In this interview, Tonya Hall talks to IBM's Talia Gershon about the differences between quantum computers and traditional computers.
Tonya Hall interviews executives for our sister site ZDNet, and we're running a selection of some of her most viewed videos. The following is an edited transcript of her conversation with Dr. Talia Gershon, a senior manager of emerging technology experiences at IBM Research. (The interview was first published on ZDNet in July 2018.) To watch more of her videos, check out The Tonya Hall Show on ZDNet's YouTube channel.
Tonya Hall: What do you do in your role as senior manager of emerging technology experiences at IBM Research?
Talia Gershon: Well, my team is responsible for making quantum computing available in the cloud. That includes the open public devices we have on the IBM queue experience, as well as the cloud-based devices we have for our clients in the IBM Q network.
Tonya Hall: Give us a brief introduction to quantum computers. I mean, how do they operate, and what makes them different from traditional, or, I've heard you say, classical computers?
Talia Gershon: Quantum computers are a kind of computer, and just like any computer, they use physical operations performed on specific devices for computation. Our classical computers, they have bit-wise operations, which are communicated through voltage pulses to individual bits, and basically that's how you operate bit-wise on classical devices. But with quantum computing, we actually use different physical phenomena for computation. We'll use certain properties in quantum mechanics to process information in qubits or quantum bits.
We'll actually control the state of a device where that state is actually a quantum state. Instead of just a one or a zero, or an up or a down, kind of a spin up or down magnetic polarization like we have in classical devices, we'll use particle spin or other quantum phenomena, and we'll actually control properties like superposition and entanglement.
SEE: Quantum computing: An insider's guide (free PDF) (TechRepublic)
Tonya Hall: So what is a qubit? How do you use it to perform basic arithmetic? How do you control error rates?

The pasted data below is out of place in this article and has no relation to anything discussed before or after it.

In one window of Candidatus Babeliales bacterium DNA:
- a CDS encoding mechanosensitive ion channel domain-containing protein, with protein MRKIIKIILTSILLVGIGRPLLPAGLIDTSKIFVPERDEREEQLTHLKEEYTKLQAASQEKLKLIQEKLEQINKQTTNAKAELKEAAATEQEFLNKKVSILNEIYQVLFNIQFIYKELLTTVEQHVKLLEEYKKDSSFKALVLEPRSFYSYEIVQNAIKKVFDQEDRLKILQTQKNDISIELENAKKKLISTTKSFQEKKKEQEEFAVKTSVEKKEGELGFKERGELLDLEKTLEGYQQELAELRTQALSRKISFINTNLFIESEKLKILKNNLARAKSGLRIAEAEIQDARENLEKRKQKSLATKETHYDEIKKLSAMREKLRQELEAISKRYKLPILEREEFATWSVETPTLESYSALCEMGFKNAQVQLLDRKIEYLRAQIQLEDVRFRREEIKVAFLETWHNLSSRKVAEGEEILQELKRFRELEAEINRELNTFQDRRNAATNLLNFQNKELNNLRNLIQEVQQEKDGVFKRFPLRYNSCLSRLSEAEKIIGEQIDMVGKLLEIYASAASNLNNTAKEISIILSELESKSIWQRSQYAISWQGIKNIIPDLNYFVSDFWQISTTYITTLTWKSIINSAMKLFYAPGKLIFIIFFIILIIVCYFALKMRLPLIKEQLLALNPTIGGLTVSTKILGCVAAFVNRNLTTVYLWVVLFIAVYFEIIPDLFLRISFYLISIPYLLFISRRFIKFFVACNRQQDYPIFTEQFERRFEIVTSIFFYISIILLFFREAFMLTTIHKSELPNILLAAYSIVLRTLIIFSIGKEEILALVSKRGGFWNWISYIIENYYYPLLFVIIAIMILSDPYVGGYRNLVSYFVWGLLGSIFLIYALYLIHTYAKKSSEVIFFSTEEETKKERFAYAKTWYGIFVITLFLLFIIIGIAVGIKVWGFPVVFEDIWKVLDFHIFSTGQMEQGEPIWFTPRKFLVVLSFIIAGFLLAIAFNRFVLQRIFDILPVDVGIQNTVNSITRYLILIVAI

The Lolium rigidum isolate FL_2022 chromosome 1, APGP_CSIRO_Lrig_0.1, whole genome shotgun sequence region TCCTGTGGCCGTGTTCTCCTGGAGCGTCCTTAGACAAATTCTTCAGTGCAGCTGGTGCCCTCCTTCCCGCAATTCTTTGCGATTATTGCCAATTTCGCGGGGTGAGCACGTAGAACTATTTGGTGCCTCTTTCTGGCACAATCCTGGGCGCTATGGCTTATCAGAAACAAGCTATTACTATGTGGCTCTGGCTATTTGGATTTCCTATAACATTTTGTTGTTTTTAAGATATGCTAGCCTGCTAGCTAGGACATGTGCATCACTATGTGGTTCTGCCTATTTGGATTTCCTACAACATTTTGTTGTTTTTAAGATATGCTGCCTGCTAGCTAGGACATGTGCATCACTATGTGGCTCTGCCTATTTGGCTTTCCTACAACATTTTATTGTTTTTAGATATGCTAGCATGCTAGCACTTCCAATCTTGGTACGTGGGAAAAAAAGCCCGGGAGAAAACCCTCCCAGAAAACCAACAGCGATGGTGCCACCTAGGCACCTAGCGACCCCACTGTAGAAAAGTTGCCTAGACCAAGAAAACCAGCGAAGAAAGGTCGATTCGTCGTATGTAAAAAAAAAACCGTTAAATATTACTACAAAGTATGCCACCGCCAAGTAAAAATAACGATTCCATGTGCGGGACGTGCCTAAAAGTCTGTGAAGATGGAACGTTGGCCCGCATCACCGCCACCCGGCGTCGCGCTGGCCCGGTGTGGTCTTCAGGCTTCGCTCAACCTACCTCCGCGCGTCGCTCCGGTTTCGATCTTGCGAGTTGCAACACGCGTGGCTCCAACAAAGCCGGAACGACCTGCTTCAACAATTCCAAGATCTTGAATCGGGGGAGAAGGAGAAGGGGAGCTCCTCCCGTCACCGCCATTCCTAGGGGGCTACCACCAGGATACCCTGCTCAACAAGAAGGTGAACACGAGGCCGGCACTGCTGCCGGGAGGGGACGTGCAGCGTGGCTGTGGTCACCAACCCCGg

Talia Gershon: So qubits are quantum bits, so they're a carrier of quantum information. We control them using microwave pulses in our case. The kinds of qubits that we use in our systems are super-conducting qubits. But you could use anything as a qubit, where you could control the quantum properties of that object. So if you trap an atom or an ion on a surface and you can control the properties of that atom or ion, you could use that as a qubit. But in our systems, we'll use superconducting qubits, and we control them using microwave pulses.
Tonya Hall: So what kind of environmental factors—like temperature or external radiation—affect quantum computers?
Talia Gershon: Quantum information is very fragile. Anything, like stray heat or radiation can actually influence the quantum state. We really need to shield our devices from all kinds of stray radiation or any external disturbances if we want to be able to preserve the information. We want to be able to preserve coherence times, for example, or other relaxation times or other properties for long enough to do computation. So we make it very, very cold. These systems live at the bottom of a dilution refrigerator at around 10 or 15 millikelvin, and we use a dilution refrigeration to get the systems that cold.
Tonya Hall: You've had a five-cubic quantum computer available online for two years now, and tens of thousands of people have run millions of experiments on it. So what kinds of questions and problems has it been used for?
Talia Gershon: This is a really great question, and actually when we first put these devices online back in 2016, we had no idea what people were going to do with them. One thing we knew for sure was researchers would use these systems to conduct their own research. We knew that people without a quantum computer that were trying to do quantum computing research would use them for experimentation, for testing theories, for testing, creating new algorithms, for discovering new ways of mitigating errors and things like that, and all that has happened. But what's been really amazing to us is how many just general tech enthusiasts have gotten their hands dirty trying out different things, creating entanglement and real physical systems just for educational purposes and to learn.